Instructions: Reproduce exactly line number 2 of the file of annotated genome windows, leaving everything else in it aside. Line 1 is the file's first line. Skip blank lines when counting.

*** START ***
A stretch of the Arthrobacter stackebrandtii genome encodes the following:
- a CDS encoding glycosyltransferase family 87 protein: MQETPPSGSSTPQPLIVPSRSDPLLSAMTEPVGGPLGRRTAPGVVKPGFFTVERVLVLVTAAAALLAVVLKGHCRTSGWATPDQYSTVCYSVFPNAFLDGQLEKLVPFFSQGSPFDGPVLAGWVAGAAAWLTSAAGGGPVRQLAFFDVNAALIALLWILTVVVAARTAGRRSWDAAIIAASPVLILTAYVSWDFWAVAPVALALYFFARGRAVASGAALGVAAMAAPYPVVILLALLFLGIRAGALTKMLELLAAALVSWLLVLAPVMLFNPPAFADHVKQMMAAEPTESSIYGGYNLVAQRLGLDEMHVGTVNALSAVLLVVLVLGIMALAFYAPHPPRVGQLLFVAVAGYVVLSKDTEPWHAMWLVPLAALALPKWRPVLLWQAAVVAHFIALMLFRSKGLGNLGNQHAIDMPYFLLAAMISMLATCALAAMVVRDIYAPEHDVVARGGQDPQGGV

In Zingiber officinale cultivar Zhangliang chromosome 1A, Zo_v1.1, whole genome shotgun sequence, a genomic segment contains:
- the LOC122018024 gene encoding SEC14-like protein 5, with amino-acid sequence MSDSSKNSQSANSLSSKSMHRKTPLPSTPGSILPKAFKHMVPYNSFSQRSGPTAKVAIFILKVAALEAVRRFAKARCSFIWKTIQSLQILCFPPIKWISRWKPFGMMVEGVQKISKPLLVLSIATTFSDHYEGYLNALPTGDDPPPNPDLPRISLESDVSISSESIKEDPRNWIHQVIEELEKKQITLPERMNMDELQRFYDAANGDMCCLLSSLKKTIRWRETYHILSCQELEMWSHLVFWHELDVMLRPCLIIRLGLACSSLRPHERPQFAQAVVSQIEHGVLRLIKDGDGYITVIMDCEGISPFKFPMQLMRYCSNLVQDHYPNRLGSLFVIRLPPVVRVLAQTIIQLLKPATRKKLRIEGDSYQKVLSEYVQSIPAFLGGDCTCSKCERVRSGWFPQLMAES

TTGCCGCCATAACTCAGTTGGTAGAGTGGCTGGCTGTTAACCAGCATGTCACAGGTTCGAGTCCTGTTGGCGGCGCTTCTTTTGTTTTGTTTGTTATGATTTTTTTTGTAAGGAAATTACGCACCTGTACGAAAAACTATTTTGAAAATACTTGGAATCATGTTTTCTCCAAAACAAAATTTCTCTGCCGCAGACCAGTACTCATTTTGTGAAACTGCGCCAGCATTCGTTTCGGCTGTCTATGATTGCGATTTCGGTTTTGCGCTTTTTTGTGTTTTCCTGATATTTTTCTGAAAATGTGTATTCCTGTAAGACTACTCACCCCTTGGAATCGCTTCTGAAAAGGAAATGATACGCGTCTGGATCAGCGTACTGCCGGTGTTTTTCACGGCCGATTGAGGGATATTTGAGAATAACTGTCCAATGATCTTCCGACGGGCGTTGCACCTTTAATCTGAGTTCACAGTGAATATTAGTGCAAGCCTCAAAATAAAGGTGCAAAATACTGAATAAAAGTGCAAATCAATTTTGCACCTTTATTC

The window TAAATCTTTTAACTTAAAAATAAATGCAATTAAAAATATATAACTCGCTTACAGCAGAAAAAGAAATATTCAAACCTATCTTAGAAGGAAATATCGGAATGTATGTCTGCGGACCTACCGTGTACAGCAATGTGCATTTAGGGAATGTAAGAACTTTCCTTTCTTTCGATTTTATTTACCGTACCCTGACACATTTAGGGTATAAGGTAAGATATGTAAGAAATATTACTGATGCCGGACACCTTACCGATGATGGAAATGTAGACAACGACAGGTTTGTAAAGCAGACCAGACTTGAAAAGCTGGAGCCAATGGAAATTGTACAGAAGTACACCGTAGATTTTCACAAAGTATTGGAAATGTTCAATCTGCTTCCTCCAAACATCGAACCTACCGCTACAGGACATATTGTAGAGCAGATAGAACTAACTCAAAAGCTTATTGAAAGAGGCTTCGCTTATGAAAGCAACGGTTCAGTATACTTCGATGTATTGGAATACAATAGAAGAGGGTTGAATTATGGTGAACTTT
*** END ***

- a CDS encoding glycosyltransferase family 87 protein: MQETPPSGSSTPQPLIVPSRSDPLLSAMTEPVGGPLGRRTAPGVVKPGFFTVERVLVLVTAAAALLAVVLKGHCRTSGWATPDQYSTVCYSVFPNAFLDGQLEKLVPFFSQGSPFDGPVLAGWVAGAAAWLTSAAGGGPVRQLAFFDVNAALIALLWILTVVVAARTAGRRSWDAAIIAASPVLILTAYVSWDFWAVAPVALALYFFARGRAVASGAALGVAAMAAPYPVVILLALLFLGIRAGALTKMLELLAAALVSWLLVLAPVMLFNPPAFADHVKQMMAAEPTESSIYGGYNLVAQRLGLDEMHVGTVNALSAVLLVVLVLGIMALAFYAPHPPRVGQLLFVAVAGYVVLSKDTEPWHAMWLVPLAALALPKWRPVLLWQAAVVAHFIALMLFRSKGLGNLGNQHAIDMPYFLLAAMISMLATCALAAMVVRDIYAPEHDVVARGGQDPQGGV